22 Wives, be subject to your own husbands, as to the Lord.

23 For the husband is the head of the wife, as Christ also is the head of the church, He Himself being the Savior of the body.

24 But as the church is subject to Christ, so also the wives ought to be to their husbands in everything.

Did you get that?

We wives are to be subject to our husbands as the head of our marriage, just as we are to submit to the Lord Jesus Christ as the Head of the Church (His bride). If we are believers in the saving grace of Jesus Christ, we are a part of that Church. As such, we are all to submit to Jesus out of reverence and respect for Him and His position as head of the Church.

The wife shows her submission to her husband by following his leadership, “For the husband is head of the wife, as also Christ is head of the church” (v. 23).

The marital relationship is more intimate, personal, and inward than that of a master and slave. That is indicated in Ephesians 5:22 by the phrase “your own husbands.” The husband-wife relationship is built on an intimate possessiveness.3

I love this next part:

The verse seems to imply that it is assumed the wife would willingly respond in submission to one whom she possesses.3

Wives, you possess your husband as much as he possesses you! Have you ever thought of it that way before? Not as in a material possession. It is more in the manner of belonging completely to each other.

By the same token, husbands are instructed to love their wives.

I know; you’re probably wondering why Paul needed to tell husbands what they already know and feel: that they love their wives. But read on to see exactly how husbands are supposed to love their wives.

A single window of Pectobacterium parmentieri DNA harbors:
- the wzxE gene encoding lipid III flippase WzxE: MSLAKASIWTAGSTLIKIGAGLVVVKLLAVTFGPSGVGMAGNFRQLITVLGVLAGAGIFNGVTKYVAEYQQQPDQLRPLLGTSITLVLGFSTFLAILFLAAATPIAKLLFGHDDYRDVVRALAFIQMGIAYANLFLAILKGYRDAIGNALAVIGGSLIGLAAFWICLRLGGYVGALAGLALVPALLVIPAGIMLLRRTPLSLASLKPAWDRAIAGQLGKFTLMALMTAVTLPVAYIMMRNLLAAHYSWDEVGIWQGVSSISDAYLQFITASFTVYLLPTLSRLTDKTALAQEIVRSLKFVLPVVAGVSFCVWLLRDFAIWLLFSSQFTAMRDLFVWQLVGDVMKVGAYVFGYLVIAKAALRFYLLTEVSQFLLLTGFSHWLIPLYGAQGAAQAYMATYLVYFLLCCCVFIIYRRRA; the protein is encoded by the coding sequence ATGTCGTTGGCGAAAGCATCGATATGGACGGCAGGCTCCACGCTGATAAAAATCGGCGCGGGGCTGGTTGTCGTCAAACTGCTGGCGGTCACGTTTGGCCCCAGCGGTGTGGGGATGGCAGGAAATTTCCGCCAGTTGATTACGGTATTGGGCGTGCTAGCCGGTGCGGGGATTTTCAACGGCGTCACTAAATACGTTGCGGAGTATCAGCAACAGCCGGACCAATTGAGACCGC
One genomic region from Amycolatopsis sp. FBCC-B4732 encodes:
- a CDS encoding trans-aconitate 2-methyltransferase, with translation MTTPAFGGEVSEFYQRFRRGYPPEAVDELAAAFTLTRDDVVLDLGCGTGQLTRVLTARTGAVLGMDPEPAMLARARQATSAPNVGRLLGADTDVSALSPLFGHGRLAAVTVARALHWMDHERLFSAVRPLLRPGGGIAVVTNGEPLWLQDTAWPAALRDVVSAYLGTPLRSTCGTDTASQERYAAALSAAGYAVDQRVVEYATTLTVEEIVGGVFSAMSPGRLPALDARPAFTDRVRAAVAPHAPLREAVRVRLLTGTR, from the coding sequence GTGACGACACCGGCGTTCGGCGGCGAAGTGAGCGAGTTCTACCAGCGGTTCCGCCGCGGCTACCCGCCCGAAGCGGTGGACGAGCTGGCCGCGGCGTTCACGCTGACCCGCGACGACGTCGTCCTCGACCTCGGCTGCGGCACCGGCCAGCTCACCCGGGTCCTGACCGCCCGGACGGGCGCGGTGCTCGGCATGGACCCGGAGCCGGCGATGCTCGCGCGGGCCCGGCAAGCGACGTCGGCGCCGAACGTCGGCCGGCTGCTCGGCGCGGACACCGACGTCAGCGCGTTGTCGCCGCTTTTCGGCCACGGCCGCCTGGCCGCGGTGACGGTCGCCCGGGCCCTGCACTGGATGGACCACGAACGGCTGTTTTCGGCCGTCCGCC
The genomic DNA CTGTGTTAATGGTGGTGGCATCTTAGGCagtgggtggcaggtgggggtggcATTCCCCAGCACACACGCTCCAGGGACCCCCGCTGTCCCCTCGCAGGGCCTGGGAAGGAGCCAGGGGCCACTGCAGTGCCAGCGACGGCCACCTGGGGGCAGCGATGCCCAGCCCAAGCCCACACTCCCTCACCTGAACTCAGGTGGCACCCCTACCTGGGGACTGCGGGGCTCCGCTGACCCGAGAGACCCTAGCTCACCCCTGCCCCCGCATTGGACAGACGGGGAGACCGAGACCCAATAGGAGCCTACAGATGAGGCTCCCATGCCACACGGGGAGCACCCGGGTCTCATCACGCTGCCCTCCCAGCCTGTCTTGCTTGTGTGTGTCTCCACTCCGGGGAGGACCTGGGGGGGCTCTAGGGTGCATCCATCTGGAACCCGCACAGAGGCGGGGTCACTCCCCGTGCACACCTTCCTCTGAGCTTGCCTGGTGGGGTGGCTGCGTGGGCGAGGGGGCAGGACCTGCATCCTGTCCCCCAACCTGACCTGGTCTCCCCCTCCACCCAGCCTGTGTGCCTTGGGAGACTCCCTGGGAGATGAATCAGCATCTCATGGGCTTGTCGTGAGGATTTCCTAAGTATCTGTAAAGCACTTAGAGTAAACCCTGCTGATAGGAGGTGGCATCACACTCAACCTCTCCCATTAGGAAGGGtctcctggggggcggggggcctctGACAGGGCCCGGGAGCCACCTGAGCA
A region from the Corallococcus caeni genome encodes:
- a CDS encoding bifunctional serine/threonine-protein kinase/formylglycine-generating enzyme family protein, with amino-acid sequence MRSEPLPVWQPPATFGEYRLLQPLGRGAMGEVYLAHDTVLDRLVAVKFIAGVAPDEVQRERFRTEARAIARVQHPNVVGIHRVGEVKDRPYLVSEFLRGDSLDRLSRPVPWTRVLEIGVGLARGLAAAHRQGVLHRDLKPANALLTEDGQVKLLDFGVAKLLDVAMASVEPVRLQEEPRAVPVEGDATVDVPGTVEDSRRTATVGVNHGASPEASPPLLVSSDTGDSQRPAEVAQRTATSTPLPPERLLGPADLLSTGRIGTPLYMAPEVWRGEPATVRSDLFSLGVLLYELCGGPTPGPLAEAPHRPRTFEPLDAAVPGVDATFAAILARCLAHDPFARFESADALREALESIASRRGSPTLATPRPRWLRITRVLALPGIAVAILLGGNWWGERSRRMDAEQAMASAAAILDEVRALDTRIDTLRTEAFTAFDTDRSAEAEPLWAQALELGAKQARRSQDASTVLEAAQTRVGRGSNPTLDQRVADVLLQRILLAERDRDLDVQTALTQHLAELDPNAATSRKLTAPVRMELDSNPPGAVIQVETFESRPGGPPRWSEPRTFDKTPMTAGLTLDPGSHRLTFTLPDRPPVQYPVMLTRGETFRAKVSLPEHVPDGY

25 Husbands, love your wives, just as Christ also loved the church and gave Himself up for her,

26 so that He might sanctify her, having cleansed her by the washing of water with the word,

27 that He might present to Himself the church in all her glory, having no spot or wrinkle or any such thing; but that she would be holy and blameless.

28 So husbands ought also to love their own wives as their own bodies. He who loves his own wife loves himself;

29 for no one ever hated his own flesh, but nourishes and cherishes it, just as Christ also does the church,

30 because we are members of His body.

31 For this reason a man shall leave his father and mother and shall be joined to his wife, and the two shall become one flesh.

32 This mystery is great; but I am speaking with reference to Christ and the church.

The husband is to love his wife “just as Christ also loved the church and gave Himself up for her” (verse 25). Yes, a husband loves his wife, but this is a different facet of that love, deeper and more a part of that covenant marriage relationship we share with Jesus.